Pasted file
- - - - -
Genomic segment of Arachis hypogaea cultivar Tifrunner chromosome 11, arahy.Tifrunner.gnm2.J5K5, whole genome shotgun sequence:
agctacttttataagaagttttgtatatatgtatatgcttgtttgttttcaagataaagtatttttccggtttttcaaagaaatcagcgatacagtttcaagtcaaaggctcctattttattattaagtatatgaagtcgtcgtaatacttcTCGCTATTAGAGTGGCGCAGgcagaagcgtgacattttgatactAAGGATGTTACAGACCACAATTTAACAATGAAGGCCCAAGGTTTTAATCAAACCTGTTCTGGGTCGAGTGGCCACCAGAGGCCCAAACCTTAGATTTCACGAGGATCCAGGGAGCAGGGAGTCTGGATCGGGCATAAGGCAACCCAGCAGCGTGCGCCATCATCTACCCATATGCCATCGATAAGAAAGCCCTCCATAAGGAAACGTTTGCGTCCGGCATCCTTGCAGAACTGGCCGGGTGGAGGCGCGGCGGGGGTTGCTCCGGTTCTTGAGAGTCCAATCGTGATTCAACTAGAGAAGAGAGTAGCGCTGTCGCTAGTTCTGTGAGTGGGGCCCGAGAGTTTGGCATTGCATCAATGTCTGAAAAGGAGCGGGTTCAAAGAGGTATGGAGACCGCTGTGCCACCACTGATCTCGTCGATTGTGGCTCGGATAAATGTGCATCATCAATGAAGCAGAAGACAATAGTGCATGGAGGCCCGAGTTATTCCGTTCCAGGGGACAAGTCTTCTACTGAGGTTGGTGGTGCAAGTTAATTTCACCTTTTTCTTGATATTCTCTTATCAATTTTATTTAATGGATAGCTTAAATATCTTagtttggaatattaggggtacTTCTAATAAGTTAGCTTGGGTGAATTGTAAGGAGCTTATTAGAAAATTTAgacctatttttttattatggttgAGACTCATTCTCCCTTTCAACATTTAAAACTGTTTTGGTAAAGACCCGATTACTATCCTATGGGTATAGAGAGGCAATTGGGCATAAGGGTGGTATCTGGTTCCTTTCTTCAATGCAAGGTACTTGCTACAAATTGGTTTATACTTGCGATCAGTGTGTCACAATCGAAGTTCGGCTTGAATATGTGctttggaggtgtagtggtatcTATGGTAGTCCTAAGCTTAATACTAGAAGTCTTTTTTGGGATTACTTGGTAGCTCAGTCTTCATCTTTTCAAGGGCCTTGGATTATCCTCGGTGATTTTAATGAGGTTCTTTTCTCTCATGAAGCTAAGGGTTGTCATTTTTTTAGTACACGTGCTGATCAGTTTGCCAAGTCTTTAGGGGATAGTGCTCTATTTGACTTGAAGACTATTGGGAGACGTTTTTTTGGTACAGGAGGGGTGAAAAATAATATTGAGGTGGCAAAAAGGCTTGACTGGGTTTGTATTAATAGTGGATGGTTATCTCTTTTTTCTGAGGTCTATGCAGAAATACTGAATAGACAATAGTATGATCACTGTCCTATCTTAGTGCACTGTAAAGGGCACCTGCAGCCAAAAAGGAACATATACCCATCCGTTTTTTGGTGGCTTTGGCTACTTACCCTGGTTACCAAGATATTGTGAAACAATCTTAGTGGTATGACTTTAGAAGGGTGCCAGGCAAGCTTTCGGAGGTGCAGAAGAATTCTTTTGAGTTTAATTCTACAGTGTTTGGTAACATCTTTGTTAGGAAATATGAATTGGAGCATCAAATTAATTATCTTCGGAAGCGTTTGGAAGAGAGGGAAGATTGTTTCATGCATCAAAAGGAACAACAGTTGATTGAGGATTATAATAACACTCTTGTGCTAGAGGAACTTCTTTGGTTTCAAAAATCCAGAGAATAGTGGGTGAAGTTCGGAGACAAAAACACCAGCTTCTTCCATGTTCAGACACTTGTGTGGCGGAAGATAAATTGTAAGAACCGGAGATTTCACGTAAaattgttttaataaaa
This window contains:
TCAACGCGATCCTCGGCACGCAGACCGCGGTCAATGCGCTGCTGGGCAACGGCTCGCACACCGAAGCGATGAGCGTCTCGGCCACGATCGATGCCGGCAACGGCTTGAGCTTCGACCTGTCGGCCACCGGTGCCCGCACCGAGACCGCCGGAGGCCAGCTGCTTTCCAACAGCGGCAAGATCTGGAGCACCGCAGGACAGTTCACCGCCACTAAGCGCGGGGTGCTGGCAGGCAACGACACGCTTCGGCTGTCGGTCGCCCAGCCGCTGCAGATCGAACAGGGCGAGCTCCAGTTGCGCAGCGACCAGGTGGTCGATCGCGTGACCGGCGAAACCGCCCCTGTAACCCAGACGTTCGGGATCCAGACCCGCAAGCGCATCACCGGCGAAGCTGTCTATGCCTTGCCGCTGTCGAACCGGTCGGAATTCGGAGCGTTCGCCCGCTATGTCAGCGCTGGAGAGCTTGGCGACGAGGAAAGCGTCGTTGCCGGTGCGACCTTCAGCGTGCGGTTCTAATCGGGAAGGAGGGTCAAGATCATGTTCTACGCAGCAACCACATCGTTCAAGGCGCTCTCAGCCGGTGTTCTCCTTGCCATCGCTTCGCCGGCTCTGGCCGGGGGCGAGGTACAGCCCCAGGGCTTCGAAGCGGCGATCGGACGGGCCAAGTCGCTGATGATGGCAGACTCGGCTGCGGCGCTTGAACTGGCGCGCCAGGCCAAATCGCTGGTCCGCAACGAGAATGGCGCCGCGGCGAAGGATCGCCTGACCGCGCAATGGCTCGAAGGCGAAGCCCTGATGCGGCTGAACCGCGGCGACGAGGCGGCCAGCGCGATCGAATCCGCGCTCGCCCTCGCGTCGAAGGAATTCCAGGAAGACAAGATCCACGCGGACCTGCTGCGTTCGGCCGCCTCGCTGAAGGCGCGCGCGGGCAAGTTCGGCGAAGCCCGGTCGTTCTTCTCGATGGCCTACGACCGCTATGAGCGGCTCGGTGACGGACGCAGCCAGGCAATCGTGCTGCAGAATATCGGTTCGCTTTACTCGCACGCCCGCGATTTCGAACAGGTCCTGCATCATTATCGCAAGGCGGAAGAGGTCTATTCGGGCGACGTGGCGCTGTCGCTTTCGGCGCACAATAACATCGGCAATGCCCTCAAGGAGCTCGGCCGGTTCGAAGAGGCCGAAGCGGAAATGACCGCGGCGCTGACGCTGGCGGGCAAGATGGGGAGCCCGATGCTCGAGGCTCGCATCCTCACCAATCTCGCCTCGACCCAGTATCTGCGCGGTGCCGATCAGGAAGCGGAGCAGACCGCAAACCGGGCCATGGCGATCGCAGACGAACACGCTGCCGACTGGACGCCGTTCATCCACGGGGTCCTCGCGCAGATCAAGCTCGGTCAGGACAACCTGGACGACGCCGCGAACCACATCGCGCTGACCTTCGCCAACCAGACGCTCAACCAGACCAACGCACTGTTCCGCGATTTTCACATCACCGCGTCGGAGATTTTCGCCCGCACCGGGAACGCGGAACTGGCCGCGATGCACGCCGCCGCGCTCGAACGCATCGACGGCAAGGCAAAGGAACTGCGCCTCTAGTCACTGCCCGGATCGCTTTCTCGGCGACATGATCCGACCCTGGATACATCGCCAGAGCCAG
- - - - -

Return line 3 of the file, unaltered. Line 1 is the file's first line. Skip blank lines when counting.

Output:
This window contains: